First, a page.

Earlier this week, like millions of Jews around the world, I fasted and prayed that on Yom Kippur, I would be written in the book of life for the coming year.
Yom Kippur is not easy physically, spiritually or mentally. It requires a strength and a will to push through the hunger and the wish that sundown would finally come.
As I fasted this year and finally chowed down, I began think about how much I appreciate the small things, especially food. Most days, I don’t think about where my next meal is coming from. But when I cannot eat during the 25 hours of Yom Kippur, it makes appreciate the easy access for food that I take for granted.
I live in New York City. It’s not hard to find a homeless person begging for spare change. Normally, as bad as it sounds, I pass by a homeless person without a second thought. But this year’s fast made me think. I have much to be grateful for. It’s time to be grateful for what I have.
All faiths have a build in method for which the members of the faith confess and absolve themselves of their sins and their mistakes.
In Judaism, the High Holidays is not only the beginning of the Jewish New Year. It is a time to review what has has transpired in the past year, accept that we have made mistakes and make the promise to hopefully learn from those mistakes.
Regular readers of this blog know that I am not particularly religious. But as I have gotten older and I have grappled daily with depression, I have come to appreciate the mental health aspects of the High Holidays.
The Tashlich service is simpler than Rosh Hashanah, but in my mind, just as important. To make a long story short, it is a ceremony in which prayers are made and bread is thrown into a open body of water, simulating the throwing one sin’s away.
As I completed Tashlich yesterday. I felt a sense of relief. My least favorite (if there is one to be had) aspect of depression is the constant reminder and regurgitation of past mistakes. Though I will never be free of these mistakes, Tashlich provided the opportunity for the emotional release of the errors from the past year, if only temporarily.
On Tuesday, Yom Kippur begins. It is an intense 25 hours of prayer and fasting. To say that it is not easy is an understatement. At a certain point in the day, it is mind over matter. But it is worth it. The emotional freedom that comes with completing Yom Kippur is akin to a weight being lifted off one shoulders. For a moment, it is as if my depression does not exist. But I know that the moment will pass and my depression will come back as it always does.
For those who celebrate, have an easy fast and may you be written in the book of life for the coming year.
When we were children, we were taught that lying is bad. There are consequences for not telling the truth.
Today, Michael Cohen appeared before Congress for the second time. He appeared to be contrite and from a certain perspective, he appeared to finally speak the truth. The question is, was he really telling the truth or was he again lying to save his own skin?
He stated that you know who is a cheat, a liar and a con man. The 2016 election was not about the genuine belief that you know who could govern this country, it was a marketing ploy to increase business. The payments to Stormy Daniels were directed by you know who to ensure that the affair would stay a secret until after the election. You know who also knew about the Clinton emails before they were released to the public.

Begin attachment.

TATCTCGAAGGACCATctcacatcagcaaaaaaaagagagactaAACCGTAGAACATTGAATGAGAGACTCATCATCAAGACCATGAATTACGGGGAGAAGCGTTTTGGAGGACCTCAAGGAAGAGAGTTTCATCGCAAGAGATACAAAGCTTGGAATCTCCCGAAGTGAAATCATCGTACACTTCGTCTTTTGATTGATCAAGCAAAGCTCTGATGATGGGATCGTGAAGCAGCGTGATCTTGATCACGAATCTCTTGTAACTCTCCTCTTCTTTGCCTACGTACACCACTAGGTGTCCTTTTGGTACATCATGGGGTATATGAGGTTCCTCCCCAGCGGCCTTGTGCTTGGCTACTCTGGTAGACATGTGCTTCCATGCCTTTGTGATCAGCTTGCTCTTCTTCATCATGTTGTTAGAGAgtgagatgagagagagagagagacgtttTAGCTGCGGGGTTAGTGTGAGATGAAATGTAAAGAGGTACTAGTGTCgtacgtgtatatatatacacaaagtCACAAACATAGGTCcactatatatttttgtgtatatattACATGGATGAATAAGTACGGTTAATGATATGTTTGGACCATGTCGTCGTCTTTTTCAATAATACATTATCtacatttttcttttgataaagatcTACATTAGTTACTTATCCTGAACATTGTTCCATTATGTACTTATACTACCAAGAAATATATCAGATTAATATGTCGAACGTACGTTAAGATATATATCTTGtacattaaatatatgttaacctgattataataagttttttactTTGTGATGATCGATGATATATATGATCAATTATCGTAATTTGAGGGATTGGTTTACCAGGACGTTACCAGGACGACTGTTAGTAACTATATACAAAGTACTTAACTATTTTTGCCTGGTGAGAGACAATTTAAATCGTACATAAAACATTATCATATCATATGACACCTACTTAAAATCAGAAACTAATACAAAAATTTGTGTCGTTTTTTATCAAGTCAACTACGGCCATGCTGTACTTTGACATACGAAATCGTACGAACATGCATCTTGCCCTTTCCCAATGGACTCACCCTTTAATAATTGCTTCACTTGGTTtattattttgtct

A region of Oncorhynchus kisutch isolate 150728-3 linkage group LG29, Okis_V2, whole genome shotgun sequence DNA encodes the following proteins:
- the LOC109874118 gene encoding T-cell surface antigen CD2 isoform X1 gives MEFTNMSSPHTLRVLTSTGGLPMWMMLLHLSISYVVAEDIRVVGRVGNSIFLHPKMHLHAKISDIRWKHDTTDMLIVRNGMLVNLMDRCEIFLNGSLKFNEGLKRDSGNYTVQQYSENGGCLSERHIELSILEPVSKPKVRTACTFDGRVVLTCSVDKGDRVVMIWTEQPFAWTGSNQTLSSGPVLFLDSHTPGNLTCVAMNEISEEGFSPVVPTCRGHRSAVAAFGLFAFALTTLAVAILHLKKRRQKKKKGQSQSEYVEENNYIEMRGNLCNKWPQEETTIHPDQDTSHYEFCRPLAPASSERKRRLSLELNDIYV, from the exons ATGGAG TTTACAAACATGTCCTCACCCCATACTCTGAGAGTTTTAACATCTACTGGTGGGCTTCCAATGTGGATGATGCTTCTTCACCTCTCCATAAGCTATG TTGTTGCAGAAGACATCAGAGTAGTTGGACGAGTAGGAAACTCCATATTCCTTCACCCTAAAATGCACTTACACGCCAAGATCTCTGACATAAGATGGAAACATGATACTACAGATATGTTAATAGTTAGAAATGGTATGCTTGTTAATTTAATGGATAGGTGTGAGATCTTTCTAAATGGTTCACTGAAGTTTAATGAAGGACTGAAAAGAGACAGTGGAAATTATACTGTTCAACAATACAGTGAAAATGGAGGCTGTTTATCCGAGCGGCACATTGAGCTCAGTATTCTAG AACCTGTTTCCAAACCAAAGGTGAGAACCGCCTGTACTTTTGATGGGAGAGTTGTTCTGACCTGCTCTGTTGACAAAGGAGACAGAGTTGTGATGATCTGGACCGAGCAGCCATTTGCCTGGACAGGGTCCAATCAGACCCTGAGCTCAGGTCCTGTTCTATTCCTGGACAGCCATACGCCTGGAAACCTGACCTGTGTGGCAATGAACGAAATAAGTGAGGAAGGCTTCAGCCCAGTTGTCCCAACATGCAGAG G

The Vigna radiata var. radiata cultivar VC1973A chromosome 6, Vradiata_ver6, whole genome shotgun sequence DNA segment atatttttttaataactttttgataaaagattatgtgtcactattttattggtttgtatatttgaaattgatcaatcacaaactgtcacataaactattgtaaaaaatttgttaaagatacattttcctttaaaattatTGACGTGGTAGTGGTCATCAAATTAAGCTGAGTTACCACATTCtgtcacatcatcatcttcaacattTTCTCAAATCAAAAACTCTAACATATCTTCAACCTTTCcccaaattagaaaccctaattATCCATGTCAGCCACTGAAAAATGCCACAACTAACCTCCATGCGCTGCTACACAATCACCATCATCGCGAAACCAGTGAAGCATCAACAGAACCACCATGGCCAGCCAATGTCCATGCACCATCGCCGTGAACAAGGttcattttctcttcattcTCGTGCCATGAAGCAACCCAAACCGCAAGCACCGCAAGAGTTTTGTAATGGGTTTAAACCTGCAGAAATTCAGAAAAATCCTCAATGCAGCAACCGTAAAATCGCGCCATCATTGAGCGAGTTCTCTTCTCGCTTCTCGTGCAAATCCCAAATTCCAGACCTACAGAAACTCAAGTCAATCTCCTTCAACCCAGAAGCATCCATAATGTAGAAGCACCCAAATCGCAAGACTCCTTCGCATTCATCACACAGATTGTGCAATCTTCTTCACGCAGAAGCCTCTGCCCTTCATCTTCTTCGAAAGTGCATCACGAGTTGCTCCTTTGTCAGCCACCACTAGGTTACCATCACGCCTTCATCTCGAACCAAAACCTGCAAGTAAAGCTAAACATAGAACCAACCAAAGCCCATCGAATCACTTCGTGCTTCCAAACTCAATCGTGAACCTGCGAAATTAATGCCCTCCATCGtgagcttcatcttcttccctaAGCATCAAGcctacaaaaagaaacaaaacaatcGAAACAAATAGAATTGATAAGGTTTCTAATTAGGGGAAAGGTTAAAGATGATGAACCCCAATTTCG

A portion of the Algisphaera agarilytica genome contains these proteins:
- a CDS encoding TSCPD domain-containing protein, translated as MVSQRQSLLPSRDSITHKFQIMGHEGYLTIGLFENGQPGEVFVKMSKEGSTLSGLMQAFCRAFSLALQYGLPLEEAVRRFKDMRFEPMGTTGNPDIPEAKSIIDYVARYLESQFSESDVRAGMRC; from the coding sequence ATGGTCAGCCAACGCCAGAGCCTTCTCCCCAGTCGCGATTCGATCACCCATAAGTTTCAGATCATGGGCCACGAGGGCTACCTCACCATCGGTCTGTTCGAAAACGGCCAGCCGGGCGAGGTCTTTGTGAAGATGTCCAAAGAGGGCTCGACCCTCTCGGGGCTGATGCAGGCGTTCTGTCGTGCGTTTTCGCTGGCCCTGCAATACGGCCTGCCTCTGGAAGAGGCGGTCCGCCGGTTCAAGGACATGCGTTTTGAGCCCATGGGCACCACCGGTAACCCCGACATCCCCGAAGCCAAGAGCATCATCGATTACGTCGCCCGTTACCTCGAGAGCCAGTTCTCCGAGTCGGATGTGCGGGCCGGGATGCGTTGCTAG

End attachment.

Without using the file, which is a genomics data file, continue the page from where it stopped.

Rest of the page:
Both Republicans and Democrats wanted the truth, at the end of the day. While the Republicans focused on the fact that Mr. Cohen lied during his previous hearing, the Democrats seemed more interested in the facts.
Though I am a Democrat and proudly so, I have to agree with the Republicans in this instance. If Mr. Cohen lied previously, can Congress and the American people trust that he is telling the truth this time? Even if he is finally telling the truth backed up by cold, hard facts, he is still going to prison for three years while his former client is free as a bird.
As a fellow Jew, I am sure that Mr. Cohen is aware of the Al Chet prayer we chant during Yom Kippur. Al Chet is basically a confession, where we admit to our creator that we have sinned during the past year. Where he is going, from my perspective, it will take more than chanting Al Chet to be absolved of his sins.
P.S. Mr. Cohen also lost his law license yesterday. It’s not karma, but it’s a step in the right direction.
No human being is without flaws or imperfections. Though many of us try to mask these flaws or imperfections, they often bubble up the surface.
One of the aspects of Judaism that I appreciate is that my faith not only respects this aspect of humanity, but it encourages us to become better people.
I find that the most liberating Jewish traditions is Tashlich. In the days in between Rosh Hashanah and Yom Kippur, many Jews will go to a body of water to cast away their sins via throwing pieces of bread into said water. While this is being done, those in attendance ask the heavenly creator to forgive them for their sins from the past year.
Following Tashlich is Yom Kippur, the holiest day in the Jewish calendar. From sundown to sundown, most adults (with the exception of the people who are sick, need food or drink to take medicine or pregnant women/nursing mothers) will fast. We also wear white and forgo leather shoes so our creator will see how humble we are before them.
Though I am not religious, I understand the power of both Tashlich and Yom Kippur. One of the hardest things any person can do is take a hard look at the flaws/imperfections and ask for forgiveness for anything they might said or done wrong due to those flaws/imperfections.
To all who are fasting, may you have an easy fast and a sweet New Year.
No one is perfect. We all have our faults and we all make mistakes. But that does not mean that we can’t start over and wipe the slate clean.
Friday night to Saturday night is Yom Kippur, the holiest day in the Jewish calendar.